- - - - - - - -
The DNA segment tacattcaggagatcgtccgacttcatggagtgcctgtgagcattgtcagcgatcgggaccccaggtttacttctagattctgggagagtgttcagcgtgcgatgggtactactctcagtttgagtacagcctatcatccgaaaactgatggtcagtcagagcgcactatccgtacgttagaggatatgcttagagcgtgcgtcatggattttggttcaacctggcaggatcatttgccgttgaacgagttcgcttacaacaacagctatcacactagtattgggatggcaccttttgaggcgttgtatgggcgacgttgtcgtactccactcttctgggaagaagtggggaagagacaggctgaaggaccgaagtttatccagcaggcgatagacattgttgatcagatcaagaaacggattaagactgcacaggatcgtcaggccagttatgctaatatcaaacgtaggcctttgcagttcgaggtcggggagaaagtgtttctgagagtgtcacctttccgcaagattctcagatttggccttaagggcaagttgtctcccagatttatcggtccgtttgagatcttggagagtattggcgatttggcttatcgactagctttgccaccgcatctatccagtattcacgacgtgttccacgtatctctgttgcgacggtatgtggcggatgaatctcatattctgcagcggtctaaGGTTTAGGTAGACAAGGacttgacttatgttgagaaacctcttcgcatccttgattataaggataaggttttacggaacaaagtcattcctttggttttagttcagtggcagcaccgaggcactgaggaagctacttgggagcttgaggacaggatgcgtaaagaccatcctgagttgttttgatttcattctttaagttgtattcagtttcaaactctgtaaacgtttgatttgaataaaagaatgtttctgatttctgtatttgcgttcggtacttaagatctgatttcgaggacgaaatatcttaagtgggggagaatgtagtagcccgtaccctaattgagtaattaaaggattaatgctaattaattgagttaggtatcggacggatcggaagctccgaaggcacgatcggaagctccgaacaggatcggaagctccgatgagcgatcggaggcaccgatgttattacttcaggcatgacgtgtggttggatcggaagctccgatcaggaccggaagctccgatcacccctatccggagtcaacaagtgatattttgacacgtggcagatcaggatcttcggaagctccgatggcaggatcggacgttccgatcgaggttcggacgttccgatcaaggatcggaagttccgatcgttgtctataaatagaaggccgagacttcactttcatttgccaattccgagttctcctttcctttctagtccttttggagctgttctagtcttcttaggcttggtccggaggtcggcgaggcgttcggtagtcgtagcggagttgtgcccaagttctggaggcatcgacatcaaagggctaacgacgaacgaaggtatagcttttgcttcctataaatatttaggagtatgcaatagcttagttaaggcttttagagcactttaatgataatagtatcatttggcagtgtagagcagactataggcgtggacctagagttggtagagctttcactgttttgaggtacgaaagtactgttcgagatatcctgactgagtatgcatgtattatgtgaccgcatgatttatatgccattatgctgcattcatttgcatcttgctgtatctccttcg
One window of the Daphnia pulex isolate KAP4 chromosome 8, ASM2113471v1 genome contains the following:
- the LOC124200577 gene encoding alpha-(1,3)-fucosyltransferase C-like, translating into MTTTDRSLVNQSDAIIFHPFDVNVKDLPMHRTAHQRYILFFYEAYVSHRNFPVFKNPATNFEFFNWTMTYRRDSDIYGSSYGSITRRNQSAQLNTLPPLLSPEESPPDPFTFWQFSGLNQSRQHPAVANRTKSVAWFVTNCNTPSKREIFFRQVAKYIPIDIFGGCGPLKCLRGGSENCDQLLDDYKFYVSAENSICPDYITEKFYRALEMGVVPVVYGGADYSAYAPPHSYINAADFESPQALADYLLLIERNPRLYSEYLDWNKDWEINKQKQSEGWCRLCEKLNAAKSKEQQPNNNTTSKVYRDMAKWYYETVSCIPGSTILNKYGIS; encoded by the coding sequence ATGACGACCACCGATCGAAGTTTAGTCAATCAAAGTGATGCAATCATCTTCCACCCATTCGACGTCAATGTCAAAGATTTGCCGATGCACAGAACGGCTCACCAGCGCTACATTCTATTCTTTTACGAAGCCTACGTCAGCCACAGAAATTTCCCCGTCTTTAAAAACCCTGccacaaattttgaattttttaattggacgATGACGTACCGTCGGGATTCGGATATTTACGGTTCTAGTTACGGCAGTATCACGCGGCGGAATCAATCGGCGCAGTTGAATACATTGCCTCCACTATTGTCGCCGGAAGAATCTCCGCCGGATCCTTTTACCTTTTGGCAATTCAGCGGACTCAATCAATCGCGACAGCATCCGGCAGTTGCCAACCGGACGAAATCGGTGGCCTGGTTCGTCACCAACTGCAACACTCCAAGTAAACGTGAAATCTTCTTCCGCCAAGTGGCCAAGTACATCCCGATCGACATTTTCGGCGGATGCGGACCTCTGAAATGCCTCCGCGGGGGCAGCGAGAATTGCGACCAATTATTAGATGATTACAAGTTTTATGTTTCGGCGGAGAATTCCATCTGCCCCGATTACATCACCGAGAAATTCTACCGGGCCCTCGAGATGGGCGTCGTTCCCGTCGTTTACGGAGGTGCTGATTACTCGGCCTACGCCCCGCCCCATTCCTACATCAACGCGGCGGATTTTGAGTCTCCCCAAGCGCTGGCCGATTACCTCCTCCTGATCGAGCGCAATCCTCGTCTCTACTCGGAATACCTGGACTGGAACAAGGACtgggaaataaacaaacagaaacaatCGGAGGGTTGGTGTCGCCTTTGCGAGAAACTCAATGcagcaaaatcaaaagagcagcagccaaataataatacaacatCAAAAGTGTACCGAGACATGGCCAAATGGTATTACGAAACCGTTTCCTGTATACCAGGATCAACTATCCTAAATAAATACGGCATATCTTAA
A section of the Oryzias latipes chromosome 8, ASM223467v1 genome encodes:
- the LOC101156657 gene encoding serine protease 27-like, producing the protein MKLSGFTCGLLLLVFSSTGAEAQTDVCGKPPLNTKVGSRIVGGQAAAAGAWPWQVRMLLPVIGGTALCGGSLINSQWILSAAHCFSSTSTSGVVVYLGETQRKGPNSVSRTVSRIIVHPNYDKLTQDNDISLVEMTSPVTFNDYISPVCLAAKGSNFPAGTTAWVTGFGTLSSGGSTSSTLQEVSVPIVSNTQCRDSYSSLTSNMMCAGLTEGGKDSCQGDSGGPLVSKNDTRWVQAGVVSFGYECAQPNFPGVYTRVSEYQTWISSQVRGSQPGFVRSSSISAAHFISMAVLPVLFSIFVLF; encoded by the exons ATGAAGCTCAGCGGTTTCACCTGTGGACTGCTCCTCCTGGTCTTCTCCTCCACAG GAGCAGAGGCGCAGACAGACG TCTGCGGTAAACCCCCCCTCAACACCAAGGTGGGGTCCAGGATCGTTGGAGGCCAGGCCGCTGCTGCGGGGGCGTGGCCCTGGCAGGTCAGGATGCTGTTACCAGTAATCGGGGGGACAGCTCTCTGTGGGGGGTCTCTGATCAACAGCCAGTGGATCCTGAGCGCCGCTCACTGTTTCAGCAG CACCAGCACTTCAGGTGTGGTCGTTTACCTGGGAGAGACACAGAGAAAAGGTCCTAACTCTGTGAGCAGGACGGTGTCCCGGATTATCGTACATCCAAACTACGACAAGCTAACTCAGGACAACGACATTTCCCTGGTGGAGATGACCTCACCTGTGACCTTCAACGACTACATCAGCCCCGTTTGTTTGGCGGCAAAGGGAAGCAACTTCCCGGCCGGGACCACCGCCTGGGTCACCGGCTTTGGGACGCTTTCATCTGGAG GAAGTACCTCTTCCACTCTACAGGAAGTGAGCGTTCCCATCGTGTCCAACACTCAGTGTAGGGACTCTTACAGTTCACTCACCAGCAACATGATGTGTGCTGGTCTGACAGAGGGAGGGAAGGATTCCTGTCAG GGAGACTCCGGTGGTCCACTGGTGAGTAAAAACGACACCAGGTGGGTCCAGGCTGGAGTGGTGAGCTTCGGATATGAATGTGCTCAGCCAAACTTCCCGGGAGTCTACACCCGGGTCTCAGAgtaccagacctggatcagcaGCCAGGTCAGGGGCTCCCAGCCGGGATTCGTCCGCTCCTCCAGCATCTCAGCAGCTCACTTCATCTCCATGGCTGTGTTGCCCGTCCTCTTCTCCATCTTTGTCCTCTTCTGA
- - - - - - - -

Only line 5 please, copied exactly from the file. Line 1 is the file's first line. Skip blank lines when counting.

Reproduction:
- the LOC101156657 gene encoding serine protease 27-like, producing the protein MKLSGFTCGLLLLVFSSTGAEAQTDVCGKPPLNTKVGSRIVGGQAAAAGAWPWQVRMLLPVIGGTALCGGSLINSQWILSAAHCFSSTSTSGVVVYLGETQRKGPNSVSRTVSRIIVHPNYDKLTQDNDISLVEMTSPVTFNDYISPVCLAAKGSNFPAGTTAWVTGFGTLSSGGSTSSTLQEVSVPIVSNTQCRDSYSSLTSNMMCAGLTEGGKDSCQGDSGGPLVSKNDTRWVQAGVVSFGYECAQPNFPGVYTRVSEYQTWISSQVRGSQPGFVRSSSISAAHFISMAVLPVLFSIFVLF; encoded by the exons ATGAAGCTCAGCGGTTTCACCTGTGGACTGCTCCTCCTGGTCTTCTCCTCCACAG GAGCAGAGGCGCAGACAGACG TCTGCGGTAAACCCCCCCTCAACACCAAGGTGGGGTCCAGGATCGTTGGAGGCCAGGCCGCTGCTGCGGGGGCGTGGCCCTGGCAGGTCAGGATGCTGTTACCAGTAATCGGGGGGACAGCTCTCTGTGGGGGGTCTCTGATCAACAGCCAGTGGATCCTGAGCGCCGCTCACTGTTTCAGCAG CACCAGCACTTCAGGTGTGGTCGTTTACCTGGGAGAGACACAGAGAAAAGGTCCTAACTCTGTGAGCAGGACGGTGTCCCGGATTATCGTACATCCAAACTACGACAAGCTAACTCAGGACAACGACATTTCCCTGGTGGAGATGACCTCACCTGTGACCTTCAACGACTACATCAGCCCCGTTTGTTTGGCGGCAAAGGGAAGCAACTTCCCGGCCGGGACCACCGCCTGGGTCACCGGCTTTGGGACGCTTTCATCTGGAG GAAGTACCTCTTCCACTCTACAGGAAGTGAGCGTTCCCATCGTGTCCAACACTCAGTGTAGGGACTCTTACAGTTCACTCACCAGCAACATGATGTGTGCTGGTCTGACAGAGGGAGGGAAGGATTCCTGTCAG GGAGACTCCGGTGGTCCACTGGTGAGTAAAAACGACACCAGGTGGGTCCAGGCTGGAGTGGTGAGCTTCGGATATGAATGTGCTCAGCCAAACTTCCCGGGAGTCTACACCCGGGTCTCAGAgtaccagacctggatcagcaGCCAGGTCAGGGGCTCCCAGCCGGGATTCGTCCGCTCCTCCAGCATCTCAGCAGCTCACTTCATCTCCATGGCTGTGTTGCCCGTCCTCTTCTCCATCTTTGTCCTCTTCTGA